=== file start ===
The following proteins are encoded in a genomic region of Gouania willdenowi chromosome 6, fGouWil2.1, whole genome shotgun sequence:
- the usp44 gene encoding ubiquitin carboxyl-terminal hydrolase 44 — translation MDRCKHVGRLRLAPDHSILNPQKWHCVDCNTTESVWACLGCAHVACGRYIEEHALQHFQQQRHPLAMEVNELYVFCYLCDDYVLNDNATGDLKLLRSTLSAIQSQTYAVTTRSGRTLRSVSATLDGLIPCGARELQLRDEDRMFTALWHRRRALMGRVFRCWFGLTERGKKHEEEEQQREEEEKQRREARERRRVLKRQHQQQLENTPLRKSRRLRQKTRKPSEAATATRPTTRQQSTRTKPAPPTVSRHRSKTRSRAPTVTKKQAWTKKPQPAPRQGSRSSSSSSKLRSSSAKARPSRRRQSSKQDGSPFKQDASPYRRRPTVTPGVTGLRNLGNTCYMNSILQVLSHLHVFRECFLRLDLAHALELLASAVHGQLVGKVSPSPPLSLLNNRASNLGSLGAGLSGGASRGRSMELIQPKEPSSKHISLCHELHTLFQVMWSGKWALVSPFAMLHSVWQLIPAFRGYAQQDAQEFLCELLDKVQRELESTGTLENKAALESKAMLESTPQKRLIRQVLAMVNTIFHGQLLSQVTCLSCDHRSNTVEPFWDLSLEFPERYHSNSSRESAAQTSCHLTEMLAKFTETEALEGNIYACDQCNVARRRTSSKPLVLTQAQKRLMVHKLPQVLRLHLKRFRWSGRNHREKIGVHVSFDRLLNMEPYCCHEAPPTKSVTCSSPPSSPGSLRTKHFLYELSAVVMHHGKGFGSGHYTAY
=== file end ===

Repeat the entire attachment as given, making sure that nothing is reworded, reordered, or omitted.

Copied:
The following proteins are encoded in a genomic region of Gouania willdenowi chromosome 6, fGouWil2.1, whole genome shotgun sequence:
- the usp44 gene encoding ubiquitin carboxyl-terminal hydrolase 44 — translation MDRCKHVGRLRLAPDHSILNPQKWHCVDCNTTESVWACLGCAHVACGRYIEEHALQHFQQQRHPLAMEVNELYVFCYLCDDYVLNDNATGDLKLLRSTLSAIQSQTYAVTTRSGRTLRSVSATLDGLIPCGARELQLRDEDRMFTALWHRRRALMGRVFRCWFGLTERGKKHEEEEQQREEEEKQRREARERRRVLKRQHQQQLENTPLRKSRRLRQKTRKPSEAATATRPTTRQQSTRTKPAPPTVSRHRSKTRSRAPTVTKKQAWTKKPQPAPRQGSRSSSSSSKLRSSSAKARPSRRRQSSKQDGSPFKQDASPYRRRPTVTPGVTGLRNLGNTCYMNSILQVLSHLHVFRECFLRLDLAHALELLASAVHGQLVGKVSPSPPLSLLNNRASNLGSLGAGLSGGASRGRSMELIQPKEPSSKHISLCHELHTLFQVMWSGKWALVSPFAMLHSVWQLIPAFRGYAQQDAQEFLCELLDKVQRELESTGTLENKAALESKAMLESTPQKRLIRQVLAMVNTIFHGQLLSQVTCLSCDHRSNTVEPFWDLSLEFPERYHSNSSRESAAQTSCHLTEMLAKFTETEALEGNIYACDQCNVARRRTSSKPLVLTQAQKRLMVHKLPQVLRLHLKRFRWSGRNHREKIGVHVSFDRLLNMEPYCCHEAPPTKSVTCSSPPSSPGSLRTKHFLYELSAVVMHHGKGFGSGHYTAY